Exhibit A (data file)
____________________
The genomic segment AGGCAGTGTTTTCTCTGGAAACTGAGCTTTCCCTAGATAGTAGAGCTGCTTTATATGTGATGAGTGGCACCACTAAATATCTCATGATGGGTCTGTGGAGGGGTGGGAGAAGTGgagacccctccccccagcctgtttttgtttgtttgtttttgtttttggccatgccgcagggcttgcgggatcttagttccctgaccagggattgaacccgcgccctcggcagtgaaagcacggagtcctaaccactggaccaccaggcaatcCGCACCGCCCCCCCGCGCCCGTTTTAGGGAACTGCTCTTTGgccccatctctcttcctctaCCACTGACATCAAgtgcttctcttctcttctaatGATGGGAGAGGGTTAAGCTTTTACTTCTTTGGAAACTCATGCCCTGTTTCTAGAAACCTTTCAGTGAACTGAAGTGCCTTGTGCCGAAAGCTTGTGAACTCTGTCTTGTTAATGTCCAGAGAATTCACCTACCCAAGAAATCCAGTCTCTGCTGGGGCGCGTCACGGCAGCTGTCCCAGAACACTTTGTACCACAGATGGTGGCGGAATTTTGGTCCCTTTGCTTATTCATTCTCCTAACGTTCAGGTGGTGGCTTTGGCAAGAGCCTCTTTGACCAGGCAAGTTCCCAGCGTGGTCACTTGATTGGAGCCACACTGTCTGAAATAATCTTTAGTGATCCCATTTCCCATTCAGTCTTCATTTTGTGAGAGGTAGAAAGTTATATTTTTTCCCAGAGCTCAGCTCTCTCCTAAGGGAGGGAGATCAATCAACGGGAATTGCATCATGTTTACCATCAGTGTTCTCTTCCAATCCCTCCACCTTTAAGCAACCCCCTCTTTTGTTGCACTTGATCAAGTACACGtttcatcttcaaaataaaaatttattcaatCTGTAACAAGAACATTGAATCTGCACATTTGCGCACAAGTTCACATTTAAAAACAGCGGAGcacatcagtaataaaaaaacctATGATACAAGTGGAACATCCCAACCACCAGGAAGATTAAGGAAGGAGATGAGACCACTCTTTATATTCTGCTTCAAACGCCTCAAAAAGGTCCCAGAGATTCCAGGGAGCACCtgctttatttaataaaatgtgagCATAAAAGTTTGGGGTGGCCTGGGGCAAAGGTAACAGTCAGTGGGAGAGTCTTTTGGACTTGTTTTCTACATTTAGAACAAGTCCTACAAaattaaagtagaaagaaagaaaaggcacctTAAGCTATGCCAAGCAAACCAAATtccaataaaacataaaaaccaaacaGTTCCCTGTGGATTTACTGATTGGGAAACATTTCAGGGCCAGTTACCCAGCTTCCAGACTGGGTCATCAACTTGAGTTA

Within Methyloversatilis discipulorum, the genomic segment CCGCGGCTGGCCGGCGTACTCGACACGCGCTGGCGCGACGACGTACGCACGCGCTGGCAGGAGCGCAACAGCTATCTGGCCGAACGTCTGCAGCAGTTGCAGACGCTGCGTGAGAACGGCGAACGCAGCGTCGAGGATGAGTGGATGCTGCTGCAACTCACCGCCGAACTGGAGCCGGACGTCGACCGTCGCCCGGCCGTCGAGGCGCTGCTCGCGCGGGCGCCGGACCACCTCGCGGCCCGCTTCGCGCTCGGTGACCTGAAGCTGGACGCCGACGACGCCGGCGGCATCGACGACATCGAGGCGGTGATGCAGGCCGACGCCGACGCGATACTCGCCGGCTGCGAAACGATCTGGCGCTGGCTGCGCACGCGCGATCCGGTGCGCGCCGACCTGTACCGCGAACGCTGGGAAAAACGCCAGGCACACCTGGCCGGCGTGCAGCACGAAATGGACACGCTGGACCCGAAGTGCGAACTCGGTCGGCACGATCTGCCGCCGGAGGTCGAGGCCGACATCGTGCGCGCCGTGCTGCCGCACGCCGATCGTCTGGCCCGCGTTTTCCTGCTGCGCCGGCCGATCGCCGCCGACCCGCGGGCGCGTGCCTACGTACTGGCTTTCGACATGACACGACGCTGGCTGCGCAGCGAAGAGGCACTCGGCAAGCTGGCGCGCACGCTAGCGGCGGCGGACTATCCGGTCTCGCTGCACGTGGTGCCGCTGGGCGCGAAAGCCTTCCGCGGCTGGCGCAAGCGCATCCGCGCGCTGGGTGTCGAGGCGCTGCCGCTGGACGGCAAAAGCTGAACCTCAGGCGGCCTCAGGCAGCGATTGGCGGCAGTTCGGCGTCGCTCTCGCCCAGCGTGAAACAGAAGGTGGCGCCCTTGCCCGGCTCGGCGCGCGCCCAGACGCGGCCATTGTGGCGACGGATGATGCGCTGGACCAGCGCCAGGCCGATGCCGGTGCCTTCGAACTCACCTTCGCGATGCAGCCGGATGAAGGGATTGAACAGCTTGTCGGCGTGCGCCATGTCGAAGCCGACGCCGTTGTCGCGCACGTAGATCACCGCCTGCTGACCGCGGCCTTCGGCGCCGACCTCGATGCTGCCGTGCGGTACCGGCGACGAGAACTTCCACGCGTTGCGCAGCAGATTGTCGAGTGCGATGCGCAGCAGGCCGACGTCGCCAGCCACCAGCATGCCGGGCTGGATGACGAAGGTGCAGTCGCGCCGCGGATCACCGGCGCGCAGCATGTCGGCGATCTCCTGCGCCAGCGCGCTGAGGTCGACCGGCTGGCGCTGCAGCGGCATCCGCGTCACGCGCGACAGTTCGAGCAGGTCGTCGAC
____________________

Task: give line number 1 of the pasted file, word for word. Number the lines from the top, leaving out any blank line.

The genomic segment AGGCAGTGTTTTCTCTGGAAACTGAGCTTTCCCTAGATAGTAGAGCTGCTTTATATGTGATGAGTGGCACCACTAAATATCTCATGATGGGTCTGTGGAGGGGTGGGAGAAGTGgagacccctccccccagcctgtttttgtttgtttgtttttgtttttggccatgccgcagggcttgcgggatcttagttccctgaccagggattgaacccgcgccctcggcagtgaaagcacggagtcctaaccactggaccaccaggcaatcCGCACCGCCCCCCCGCGCCCGTTTTAGGGAACTGCTCTTTGgccccatctctcttcctctaCCACTGACATCAAgtgcttctcttctcttctaatGATGGGAGAGGGTTAAGCTTTTACTTCTTTGGAAACTCATGCCCTGTTTCTAGAAACCTTTCAGTGAACTGAAGTGCCTTGTGCCGAAAGCTTGTGAACTCTGTCTTGTTAATGTCCAGAGAATTCACCTACCCAAGAAATCCAGTCTCTGCTGGGGCGCGTCACGGCAGCTGTCCCAGAACACTTTGTACCACAGATGGTGGCGGAATTTTGGTCCCTTTGCTTATTCATTCTCCTAACGTTCAGGTGGTGGCTTTGGCAAGAGCCTCTTTGACCAGGCAAGTTCCCAGCGTGGTCACTTGATTGGAGCCACACTGTCTGAAATAATCTTTAGTGATCCCATTTCCCATTCAGTCTTCATTTTGTGAGAGGTAGAAAGTTATATTTTTTCCCAGAGCTCAGCTCTCTCCTAAGGGAGGGAGATCAATCAACGGGAATTGCATCATGTTTACCATCAGTGTTCTCTTCCAATCCCTCCACCTTTAAGCAACCCCCTCTTTTGTTGCACTTGATCAAGTACACGtttcatcttcaaaataaaaatttattcaatCTGTAACAAGAACATTGAATCTGCACATTTGCGCACAAGTTCACATTTAAAAACAGCGGAGcacatcagtaataaaaaaacctATGATACAAGTGGAACATCCCAACCACCAGGAAGATTAAGGAAGGAGATGAGACCACTCTTTATATTCTGCTTCAAACGCCTCAAAAAGGTCCCAGAGATTCCAGGGAGCACCtgctttatttaataaaatgtgagCATAAAAGTTTGGGGTGGCCTGGGGCAAAGGTAACAGTCAGTGGGAGAGTCTTTTGGACTTGTTTTCTACATTTAGAACAAGTCCTACAAaattaaagtagaaagaaagaaaaggcacctTAAGCTATGCCAAGCAAACCAAATtccaataaaacataaaaaccaaacaGTTCCCTGTGGATTTACTGATTGGGAAACATTTCAGGGCCAGTTACCCAGCTTCCAGACTGGGTCATCAACTTGAGTTA